Washington's once highly-regarded Metrorail system is falling apart, as a series of major incidents over the last three days plainly illustrates. Two separate equipment malfunctions forced Metro to completely close its busy Dupont Circle station during Monday morning's rush hour as Red Line riders piled up on the station platform, causing dangerous overcrowding. This intolerable breach in service was topped over the weekend by not one, but two shutdowns of the entire Metrorail system over a 12-hour period.
Metro blamed its supposedly "fail-safe" computer system for twice stranding passengers on all five lines for a half hour or more before service was restored. Metro's other recent equipment problems -- cracked and heat-kinked rails, brake parts flying off railcars -- pose serious public safety concerns. But the failure of both the Rail Operations Control Center computers and Metro's multimillion-dollar backup system (which inexplicably uses the same software system) took that existing hazard to a new level.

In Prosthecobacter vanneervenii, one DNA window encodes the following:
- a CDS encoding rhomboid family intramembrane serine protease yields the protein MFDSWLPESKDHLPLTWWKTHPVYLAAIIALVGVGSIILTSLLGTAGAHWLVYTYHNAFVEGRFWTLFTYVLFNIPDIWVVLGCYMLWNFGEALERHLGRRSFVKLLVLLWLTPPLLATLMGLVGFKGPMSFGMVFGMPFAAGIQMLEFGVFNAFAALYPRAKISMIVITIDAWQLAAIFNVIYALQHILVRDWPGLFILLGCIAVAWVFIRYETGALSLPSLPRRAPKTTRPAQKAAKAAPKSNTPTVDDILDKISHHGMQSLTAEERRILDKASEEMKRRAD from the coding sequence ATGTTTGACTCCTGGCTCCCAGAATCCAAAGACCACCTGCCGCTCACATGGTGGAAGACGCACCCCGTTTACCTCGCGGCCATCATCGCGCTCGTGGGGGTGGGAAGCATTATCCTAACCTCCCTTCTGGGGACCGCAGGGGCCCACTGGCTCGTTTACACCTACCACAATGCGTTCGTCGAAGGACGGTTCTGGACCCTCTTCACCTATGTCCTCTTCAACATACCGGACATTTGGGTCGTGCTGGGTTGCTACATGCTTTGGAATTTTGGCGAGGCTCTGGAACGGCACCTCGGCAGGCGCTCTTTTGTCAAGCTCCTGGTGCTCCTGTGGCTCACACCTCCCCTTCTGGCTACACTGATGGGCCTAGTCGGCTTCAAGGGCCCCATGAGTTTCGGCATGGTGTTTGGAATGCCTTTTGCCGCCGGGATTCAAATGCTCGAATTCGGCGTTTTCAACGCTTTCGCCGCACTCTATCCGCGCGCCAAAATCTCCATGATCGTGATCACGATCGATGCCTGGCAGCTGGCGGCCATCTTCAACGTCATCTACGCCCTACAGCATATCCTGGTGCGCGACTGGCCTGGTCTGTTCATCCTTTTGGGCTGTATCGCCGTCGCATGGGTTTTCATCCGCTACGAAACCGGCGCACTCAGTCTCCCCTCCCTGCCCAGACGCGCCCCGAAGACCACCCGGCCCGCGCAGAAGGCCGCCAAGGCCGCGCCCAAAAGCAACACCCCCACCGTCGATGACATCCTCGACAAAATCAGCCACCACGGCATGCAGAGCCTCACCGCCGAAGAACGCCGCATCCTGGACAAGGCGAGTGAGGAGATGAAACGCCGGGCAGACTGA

Three years after the fatal 2009 Red Line crash, which was caused by the failure of computerized track circuits, Metro remains as sloppy in maintaining its information technology infrastructure as its escalators. As The Washington Examiner's Kytja Weir reported, an audit by Metro Inspector General Helen Lew found that Metro bought expensive computer hardware and software that didn't meet its own standards, increasing the risk of "system vulnerabilities." And Metro's IT department wasn't even informed about some of these purchases.
Such preventable departures from best practices are unacceptable in any well-run organization. But they are inexcusable in a public transit system that depends on its computers to keep track of speeding trains in dark underground tunnels. If Metro were an airline, it would have been shut down long ago by federal regulators.
The Metro Board's dereliction of duty is at the root of the current crisis. Instead of demanding accountability from management when safety issues surfaced, board members approved fare increases, the latest of which went into effect July 1st. Instead of oversight, board members preferred the rubber stamp. They have even agreed to let Metro refer to trains running 30 minutes apart during off-peak hours as "on time" if any maintenance or repair work is being done on the line. They have successfully reduced accountability in advance -- that is the Metro way of planning ahead for the next crisis.